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13 November 2012
News

Basic and Sijak: Collateral Damage

BIRN BiH
Testifying in his defence, indictee Mirsad Sijak says that, after having been wounded in his lower limbs and genitals in January 1994, he underwent a medical treatment for one month, adding that he is a collateral damage in this case and that he does not know why injured party A accused him of rape.

Mirsad Sijak and Muhidin Basic, who were allegedly accompanied by two unknown soldiers, are charged with having forced a Croat female to have sexual intercourse with them in a prison located in the basement of the Sumarstvo building in Vares on January 25, 1994. 

Sijak said that he was wounded on January 5, 1994 and that he spent three days at a hospital. He said that he then underwent a medical treatment that lasted for a month, adding that shrapnel pieces were taken out of his body in the evening of January 24. 

“I could not even have sexual intercourse with my wife. I got divorced due to this thing,” the indictee said, adding that he still had some shrapnel pieces in his legs. 

When asked by Trial Chamber Chairwoman Mira Smajlovic why, according to witness Bakira Hasecic, the first indictee linked him to the rape, he was not able to respond, saying that they should ask indictee Basic about it.

Responding to questions about why injured party A linked him to the rape, he said that he is “the only one she knew”. 

Sijak said that he knew witness A and that he had met her recently. 

“She was approaching me and laughing. My friends told me: ‘Here comes your baby’. I wonder where she found the courage to laugh. In all this, I am just collateral damage,” indictee Sijak said. 

He said that, on January 25, 1994 he went to a meeting in Kakanj, at which a handover of Corps functions was conducted, adding that he stayed there the whole day. 

Indictee Mirsad Sijak’s wartime diary, containing all important dates, including the dates of his wounding, medical treatment and meeting in Kakanj, was included as material evidence by his Defence.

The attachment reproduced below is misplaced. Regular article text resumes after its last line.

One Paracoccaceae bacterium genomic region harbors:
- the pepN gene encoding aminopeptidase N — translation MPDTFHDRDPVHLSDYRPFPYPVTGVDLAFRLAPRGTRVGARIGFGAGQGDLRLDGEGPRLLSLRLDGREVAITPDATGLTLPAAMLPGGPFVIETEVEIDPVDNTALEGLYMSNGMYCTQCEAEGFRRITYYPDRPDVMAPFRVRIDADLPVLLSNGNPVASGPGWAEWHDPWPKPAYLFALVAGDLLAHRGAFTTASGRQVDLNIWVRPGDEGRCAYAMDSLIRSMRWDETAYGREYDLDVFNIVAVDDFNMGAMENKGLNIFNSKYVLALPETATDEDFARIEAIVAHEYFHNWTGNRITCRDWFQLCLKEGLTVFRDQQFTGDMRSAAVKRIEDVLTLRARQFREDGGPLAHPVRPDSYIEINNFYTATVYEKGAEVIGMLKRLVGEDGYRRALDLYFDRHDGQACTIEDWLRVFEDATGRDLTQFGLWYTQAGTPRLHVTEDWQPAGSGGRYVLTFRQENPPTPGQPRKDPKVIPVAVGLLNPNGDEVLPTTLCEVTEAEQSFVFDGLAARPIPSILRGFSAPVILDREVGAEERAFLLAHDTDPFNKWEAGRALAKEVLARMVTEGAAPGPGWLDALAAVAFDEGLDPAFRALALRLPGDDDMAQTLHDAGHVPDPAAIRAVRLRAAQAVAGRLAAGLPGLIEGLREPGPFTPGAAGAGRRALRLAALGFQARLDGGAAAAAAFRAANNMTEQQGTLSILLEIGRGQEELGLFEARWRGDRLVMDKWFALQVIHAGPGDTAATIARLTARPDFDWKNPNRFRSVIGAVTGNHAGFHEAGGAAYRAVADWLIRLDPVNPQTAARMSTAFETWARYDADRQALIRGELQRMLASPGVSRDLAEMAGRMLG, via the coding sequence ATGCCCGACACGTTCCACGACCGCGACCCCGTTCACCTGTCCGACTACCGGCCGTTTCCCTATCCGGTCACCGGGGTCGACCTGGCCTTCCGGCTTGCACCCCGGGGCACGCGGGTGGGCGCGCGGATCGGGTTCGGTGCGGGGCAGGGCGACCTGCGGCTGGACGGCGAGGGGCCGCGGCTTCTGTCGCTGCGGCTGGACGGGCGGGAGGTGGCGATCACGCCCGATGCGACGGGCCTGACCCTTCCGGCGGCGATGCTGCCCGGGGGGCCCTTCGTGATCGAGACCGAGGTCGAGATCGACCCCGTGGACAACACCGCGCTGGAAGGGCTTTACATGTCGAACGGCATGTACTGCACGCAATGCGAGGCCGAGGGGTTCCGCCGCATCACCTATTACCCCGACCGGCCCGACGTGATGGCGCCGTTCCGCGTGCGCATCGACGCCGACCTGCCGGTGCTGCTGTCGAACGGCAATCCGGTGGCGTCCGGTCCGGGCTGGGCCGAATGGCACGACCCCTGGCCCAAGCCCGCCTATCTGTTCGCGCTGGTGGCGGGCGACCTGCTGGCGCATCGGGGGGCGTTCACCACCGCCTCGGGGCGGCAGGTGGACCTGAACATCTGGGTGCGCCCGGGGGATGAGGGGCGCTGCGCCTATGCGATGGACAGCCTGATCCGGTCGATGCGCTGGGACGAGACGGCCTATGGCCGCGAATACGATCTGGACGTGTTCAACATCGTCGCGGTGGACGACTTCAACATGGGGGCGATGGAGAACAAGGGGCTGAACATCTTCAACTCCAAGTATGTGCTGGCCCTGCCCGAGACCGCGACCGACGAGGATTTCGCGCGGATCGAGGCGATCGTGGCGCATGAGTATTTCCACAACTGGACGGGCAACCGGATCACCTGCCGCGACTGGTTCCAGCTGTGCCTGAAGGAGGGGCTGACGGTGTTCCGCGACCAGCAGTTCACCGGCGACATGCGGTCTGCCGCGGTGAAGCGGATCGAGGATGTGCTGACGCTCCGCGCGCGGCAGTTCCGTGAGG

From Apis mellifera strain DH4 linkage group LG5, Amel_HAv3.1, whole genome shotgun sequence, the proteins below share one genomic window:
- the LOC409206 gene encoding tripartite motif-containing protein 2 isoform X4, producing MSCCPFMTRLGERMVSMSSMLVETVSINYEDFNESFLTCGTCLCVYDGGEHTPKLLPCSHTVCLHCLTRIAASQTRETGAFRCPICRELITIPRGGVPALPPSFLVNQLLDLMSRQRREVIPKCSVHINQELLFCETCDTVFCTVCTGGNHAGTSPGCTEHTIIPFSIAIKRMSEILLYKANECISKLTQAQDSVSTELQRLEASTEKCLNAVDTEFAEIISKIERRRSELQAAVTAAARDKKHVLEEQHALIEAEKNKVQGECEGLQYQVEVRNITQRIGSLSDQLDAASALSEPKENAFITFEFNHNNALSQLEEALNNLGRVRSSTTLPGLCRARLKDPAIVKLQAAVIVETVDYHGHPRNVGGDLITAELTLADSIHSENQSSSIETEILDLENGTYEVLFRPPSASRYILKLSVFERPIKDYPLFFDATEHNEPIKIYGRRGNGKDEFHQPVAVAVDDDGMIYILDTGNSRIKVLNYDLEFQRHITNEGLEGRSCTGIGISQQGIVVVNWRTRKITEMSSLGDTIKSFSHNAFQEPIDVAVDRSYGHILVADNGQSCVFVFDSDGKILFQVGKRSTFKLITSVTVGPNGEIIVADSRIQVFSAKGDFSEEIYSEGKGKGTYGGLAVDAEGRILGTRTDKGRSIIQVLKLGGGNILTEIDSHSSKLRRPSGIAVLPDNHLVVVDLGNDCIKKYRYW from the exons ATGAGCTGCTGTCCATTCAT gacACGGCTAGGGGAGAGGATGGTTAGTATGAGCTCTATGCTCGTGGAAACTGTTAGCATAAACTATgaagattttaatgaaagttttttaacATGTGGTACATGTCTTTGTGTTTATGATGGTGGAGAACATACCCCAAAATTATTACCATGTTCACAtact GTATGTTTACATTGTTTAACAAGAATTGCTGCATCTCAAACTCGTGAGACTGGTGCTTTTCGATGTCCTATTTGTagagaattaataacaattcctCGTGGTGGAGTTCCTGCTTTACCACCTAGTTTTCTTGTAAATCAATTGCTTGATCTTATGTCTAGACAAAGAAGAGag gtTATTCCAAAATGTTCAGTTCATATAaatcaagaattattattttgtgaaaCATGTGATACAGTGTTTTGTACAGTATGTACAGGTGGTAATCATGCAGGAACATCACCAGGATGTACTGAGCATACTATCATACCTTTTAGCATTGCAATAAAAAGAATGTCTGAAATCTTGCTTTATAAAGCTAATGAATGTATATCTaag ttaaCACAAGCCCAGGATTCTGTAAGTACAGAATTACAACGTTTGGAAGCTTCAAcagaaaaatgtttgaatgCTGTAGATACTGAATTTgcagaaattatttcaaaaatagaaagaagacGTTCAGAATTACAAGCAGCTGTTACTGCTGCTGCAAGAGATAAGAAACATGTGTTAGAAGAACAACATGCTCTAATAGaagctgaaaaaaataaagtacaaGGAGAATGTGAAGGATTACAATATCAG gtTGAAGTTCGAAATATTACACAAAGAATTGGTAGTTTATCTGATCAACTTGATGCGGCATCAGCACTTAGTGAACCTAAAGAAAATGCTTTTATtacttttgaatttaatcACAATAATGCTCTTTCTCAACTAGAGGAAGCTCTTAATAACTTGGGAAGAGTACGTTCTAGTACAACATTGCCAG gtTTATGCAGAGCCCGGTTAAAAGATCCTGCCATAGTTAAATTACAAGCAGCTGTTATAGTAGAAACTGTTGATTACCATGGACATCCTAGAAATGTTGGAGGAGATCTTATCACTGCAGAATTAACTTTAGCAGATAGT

Also, the Defence included a wounding certificate for the indictee as evidence. 

The Defence of the first indictee completed the presentation of evidence by presenting material evidence, including information from Vares municipality of December 1993 concerning ABiH’s responsibility for imprisoned members of the Croatian Defence Council, HVO. Also, it included a note by the Public Safety Service of January 1994 about the work of Olovo Assembly. 

“With this piece of evidence we would like to prove that person A could have objected the security in the town, given the fact that she was a delegate in the Assembly,” said Kerim Celik, Defence attorney of indictee Muhidin Basic.

The Defence presented a decision on the retirement of witness A as evidence, saying that she “received a pension on the basis of falsified documents”.

The next hearing is due to be held on November 19, 2012 with the examination of additional witnesses of the Prosecution and Trial Chamber, which will invite the injured party to testify again. 
                                                                                                                                                              M.B.

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